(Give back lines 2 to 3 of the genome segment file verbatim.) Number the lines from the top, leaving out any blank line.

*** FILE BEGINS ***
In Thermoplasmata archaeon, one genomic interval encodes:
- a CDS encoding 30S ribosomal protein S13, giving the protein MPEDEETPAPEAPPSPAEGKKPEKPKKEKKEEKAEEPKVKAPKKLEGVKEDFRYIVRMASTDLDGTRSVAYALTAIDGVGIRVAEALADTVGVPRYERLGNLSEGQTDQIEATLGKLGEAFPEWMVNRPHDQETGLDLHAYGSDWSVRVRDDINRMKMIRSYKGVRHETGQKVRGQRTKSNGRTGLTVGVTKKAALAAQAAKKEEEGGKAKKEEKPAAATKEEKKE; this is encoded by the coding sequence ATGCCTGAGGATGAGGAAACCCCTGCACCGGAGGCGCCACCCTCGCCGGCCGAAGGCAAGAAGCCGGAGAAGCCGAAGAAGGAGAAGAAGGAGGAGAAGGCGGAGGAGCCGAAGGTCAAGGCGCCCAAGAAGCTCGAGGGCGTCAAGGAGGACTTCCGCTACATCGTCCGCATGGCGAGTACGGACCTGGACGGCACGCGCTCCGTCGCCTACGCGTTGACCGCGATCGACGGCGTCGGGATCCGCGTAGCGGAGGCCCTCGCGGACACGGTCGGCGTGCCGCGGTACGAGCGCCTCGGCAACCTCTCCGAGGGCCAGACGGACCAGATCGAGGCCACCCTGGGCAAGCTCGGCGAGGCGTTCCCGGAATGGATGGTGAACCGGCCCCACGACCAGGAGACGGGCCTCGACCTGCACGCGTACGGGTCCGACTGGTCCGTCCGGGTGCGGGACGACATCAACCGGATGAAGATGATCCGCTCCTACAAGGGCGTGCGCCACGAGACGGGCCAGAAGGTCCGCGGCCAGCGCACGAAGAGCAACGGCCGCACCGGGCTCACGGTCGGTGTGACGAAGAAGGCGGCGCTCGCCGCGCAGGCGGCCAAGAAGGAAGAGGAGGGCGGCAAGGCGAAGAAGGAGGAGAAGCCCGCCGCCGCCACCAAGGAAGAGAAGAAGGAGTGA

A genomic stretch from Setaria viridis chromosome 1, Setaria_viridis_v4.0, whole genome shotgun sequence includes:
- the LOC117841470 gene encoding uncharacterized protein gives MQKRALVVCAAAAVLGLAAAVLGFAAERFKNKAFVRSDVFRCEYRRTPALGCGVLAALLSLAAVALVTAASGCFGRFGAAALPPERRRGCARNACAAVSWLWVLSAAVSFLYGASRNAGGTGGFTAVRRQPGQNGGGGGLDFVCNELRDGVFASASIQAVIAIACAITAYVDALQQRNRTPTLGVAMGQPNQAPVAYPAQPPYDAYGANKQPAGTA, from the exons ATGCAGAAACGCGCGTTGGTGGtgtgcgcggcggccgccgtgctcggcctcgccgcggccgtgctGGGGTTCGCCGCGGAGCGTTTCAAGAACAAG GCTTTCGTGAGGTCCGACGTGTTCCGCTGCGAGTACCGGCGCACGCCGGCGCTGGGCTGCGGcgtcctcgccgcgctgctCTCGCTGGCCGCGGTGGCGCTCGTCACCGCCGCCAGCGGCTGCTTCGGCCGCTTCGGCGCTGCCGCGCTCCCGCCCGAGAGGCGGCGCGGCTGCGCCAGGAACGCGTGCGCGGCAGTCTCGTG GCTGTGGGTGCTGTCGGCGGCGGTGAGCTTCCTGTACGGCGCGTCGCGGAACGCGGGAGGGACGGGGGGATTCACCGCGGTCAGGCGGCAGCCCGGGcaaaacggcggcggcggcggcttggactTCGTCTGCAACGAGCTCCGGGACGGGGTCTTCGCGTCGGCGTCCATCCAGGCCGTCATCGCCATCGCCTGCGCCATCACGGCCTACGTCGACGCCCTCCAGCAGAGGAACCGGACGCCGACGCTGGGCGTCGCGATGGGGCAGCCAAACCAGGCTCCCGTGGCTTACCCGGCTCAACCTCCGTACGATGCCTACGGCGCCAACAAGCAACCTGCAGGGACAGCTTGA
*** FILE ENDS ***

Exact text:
- a CDS encoding 30S ribosomal protein S13, giving the protein MPEDEETPAPEAPPSPAEGKKPEKPKKEKKEEKAEEPKVKAPKKLEGVKEDFRYIVRMASTDLDGTRSVAYALTAIDGVGIRVAEALADTVGVPRYERLGNLSEGQTDQIEATLGKLGEAFPEWMVNRPHDQETGLDLHAYGSDWSVRVRDDINRMKMIRSYKGVRHETGQKVRGQRTKSNGRTGLTVGVTKKAALAAQAAKKEEEGGKAKKEEKPAAATKEEKKE; this is encoded by the coding sequence ATGCCTGAGGATGAGGAAACCCCTGCACCGGAGGCGCCACCCTCGCCGGCCGAAGGCAAGAAGCCGGAGAAGCCGAAGAAGGAGAAGAAGGAGGAGAAGGCGGAGGAGCCGAAGGTCAAGGCGCCCAAGAAGCTCGAGGGCGTCAAGGAGGACTTCCGCTACATCGTCCGCATGGCGAGTACGGACCTGGACGGCACGCGCTCCGTCGCCTACGCGTTGACCGCGATCGACGGCGTCGGGATCCGCGTAGCGGAGGCCCTCGCGGACACGGTCGGCGTGCCGCGGTACGAGCGCCTCGGCAACCTCTCCGAGGGCCAGACGGACCAGATCGAGGCCACCCTGGGCAAGCTCGGCGAGGCGTTCCCGGAATGGATGGTGAACCGGCCCCACGACCAGGAGACGGGCCTCGACCTGCACGCGTACGGGTCCGACTGGTCCGTCCGGGTGCGGGACGACATCAACCGGATGAAGATGATCCGCTCCTACAAGGGCGTGCGCCACGAGACGGGCCAGAAGGTCCGCGGCCAGCGCACGAAGAGCAACGGCCGCACCGGGCTCACGGTCGGTGTGACGAAGAAGGCGGCGCTCGCCGCGCAGGCGGCCAAGAAGGAAGAGGAGGGCGGCAAGGCGAAGAAGGAGGAGAAGCCCGCCGCCGCCACCAAGGAAGAGAAGAAGGAGTGA

A genomic stretch from Setaria viridis chromosome 1, Setaria_viridis_v4.0, whole genome shotgun sequence includes: